A southwestern Pennsylvania man who pleaded guilty to illegally possessing silencers and machine guns used one of the illegal devices to shoot up the car of another man at the request of a southwestern Pennsylvania police chief, federal prosecutors said. That police chief is awaiting trial on federal extortion and other charges.
Timothy D. Johnson, 41, of Washington, Pa., pleaded guilty on Thursday and will be sentenced Feb. 19 on charges that he sold a gun to a known felon, and possessing and transferring silencers and a machine gun.
Johnson was arrested last year and told the FBI then that he used one of his silencers in a drive-by shooting that damaged a car in Washington County in April 2011.
“Johnson told the FBI that former East Washington Police Chief Donald Solomon instigated the shooting,” U.S. Attorney David Hickton said in a news release about Johnson’s guilty plea.
Johnson’s attorney, Lee Markovitz, provided more details, saying Johnson was living with the chief’s ex-wife at the time and that Johnson did the drive-by shooting after Solomon asked Johnson to intimidate a man who once dated the chief’s ex-girlfriend. The FBI has characterized the drive-by target as a drug dealer and that Solomon was jealous of him.
Johnson “was asked by Don Solomon to actually go into the home and put a gun to somebody’s head” but Johnson, instead, chose a less dangerous option of riddling the man’s car with bullets during a drive-by shooting, Markovitz said.
Solomon’s public defender, Marketa Sims, declined to comment on the allegations against her client, who was indicted last year on charges he accepted “protection” money from an FBI agent posing as a drug dealer and illegally selling the agent stun guns.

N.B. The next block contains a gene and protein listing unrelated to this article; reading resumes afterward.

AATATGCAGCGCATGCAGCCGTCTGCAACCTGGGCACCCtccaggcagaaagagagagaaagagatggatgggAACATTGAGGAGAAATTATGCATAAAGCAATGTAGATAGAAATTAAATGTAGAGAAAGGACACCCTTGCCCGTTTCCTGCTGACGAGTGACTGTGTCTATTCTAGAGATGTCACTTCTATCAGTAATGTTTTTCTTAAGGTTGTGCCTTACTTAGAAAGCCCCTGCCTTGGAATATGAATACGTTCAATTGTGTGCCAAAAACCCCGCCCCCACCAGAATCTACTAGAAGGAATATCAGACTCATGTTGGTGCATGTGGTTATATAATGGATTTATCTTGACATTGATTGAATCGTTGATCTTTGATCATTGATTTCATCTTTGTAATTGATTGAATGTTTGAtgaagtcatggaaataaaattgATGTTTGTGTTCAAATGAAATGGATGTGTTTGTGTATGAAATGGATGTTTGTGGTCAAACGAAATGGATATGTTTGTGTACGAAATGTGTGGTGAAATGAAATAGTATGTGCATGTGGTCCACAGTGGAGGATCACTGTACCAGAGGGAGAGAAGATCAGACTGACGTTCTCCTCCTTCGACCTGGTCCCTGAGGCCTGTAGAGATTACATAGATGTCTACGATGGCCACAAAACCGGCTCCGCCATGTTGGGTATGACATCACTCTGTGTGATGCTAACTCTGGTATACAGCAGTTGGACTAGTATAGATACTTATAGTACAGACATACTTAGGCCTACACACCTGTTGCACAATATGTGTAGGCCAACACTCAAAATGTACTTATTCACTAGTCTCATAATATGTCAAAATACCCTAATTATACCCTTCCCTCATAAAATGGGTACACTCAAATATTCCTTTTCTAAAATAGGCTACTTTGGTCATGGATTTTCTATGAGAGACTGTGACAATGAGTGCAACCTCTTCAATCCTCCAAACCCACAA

Solomon was indicted last October and has remained free on bond, though a federal magistrate ordered him confined on house arrest.
Solomon initially went back to live with his ex-wife as a condition of his pretrial release, but the magistrate allowed him to move and be confined to another home after she refused to feed him, court records show.
Assistant U.S. Attorney Margaret Picking said a regional Joint Terrorism Task force began investigating Johnson after he was overheard talking in a coffee shop about silencers he made.
Markovitz contends Johnson became impatient while trying to get a gun license that would have allowed him to legally possess most of the items Johnson was making and that an FBI informant “fed his ego” which led to the illegal gun and silencer sales.
Johnson was a “gun enthusiast” with “dreams of designing a better silencer” that he hoped to patent, Markovitz said.
Click here to subscribe to The Tribune-Democrat print edition.
Click here to subscribe to The Tribune-Democrat e-edition.